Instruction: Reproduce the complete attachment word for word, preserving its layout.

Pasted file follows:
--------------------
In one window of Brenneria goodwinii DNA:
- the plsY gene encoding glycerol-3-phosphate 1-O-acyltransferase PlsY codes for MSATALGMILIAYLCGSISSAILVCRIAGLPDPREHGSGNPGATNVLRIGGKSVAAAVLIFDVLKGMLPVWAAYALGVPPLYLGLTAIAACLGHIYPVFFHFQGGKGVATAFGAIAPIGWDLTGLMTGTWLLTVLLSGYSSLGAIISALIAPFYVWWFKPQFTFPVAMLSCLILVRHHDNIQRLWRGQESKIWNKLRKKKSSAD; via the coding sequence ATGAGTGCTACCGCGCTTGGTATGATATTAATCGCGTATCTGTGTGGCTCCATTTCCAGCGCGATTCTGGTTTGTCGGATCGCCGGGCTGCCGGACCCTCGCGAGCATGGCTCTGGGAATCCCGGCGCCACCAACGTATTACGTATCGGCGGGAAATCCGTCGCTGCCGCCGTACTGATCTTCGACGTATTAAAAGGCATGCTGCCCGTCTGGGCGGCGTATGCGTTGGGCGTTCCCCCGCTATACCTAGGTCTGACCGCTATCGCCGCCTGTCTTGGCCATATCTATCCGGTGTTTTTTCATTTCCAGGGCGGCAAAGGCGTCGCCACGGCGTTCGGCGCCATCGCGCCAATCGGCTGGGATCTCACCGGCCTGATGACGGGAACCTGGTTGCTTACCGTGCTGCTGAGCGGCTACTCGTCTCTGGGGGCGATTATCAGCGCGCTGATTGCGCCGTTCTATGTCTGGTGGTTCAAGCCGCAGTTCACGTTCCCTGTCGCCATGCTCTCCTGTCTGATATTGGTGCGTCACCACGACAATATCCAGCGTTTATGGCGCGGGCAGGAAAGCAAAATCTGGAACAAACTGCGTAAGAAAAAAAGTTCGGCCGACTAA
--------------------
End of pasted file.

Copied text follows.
In one window of Brenneria goodwinii DNA:
- the plsY gene encoding glycerol-3-phosphate 1-O-acyltransferase PlsY codes for MSATALGMILIAYLCGSISSAILVCRIAGLPDPREHGSGNPGATNVLRIGGKSVAAAVLIFDVLKGMLPVWAAYALGVPPLYLGLTAIAACLGHIYPVFFHFQGGKGVATAFGAIAPIGWDLTGLMTGTWLLTVLLSGYSSLGAIISALIAPFYVWWFKPQFTFPVAMLSCLILVRHHDNIQRLWRGQESKIWNKLRKKKSSAD; via the coding sequence ATGAGTGCTACCGCGCTTGGTATGATATTAATCGCGTATCTGTGTGGCTCCATTTCCAGCGCGATTCTGGTTTGTCGGATCGCCGGGCTGCCGGACCCTCGCGAGCATGGCTCTGGGAATCCCGGCGCCACCAACGTATTACGTATCGGCGGGAAATCCGTCGCTGCCGCCGTACTGATCTTCGACGTATTAAAAGGCATGCTGCCCGTCTGGGCGGCGTATGCGTTGGGCGTTCCCCCGCTATACCTAGGTCTGACCGCTATCGCCGCCTGTCTTGGCCATATCTATCCGGTGTTTTTTCATTTCCAGGGCGGCAAAGGCGTCGCCACGGCGTTCGGCGCCATCGCGCCAATCGGCTGGGATCTCACCGGCCTGATGACGGGAACCTGGTTGCTTACCGTGCTGCTGAGCGGCTACTCGTCTCTGGGGGCGATTATCAGCGCGCTGATTGCGCCGTTCTATGTCTGGTGGTTCAAGCCGCAGTTCACGTTCCCTGTCGCCATGCTCTCCTGTCTGATATTGGTGCGTCACCACGACAATATCCAGCGTTTATGGCGCGGGCAGGAAAGCAAAATCTGGAACAAACTGCGTAAGAAAAAAAGTTCGGCCGACTAA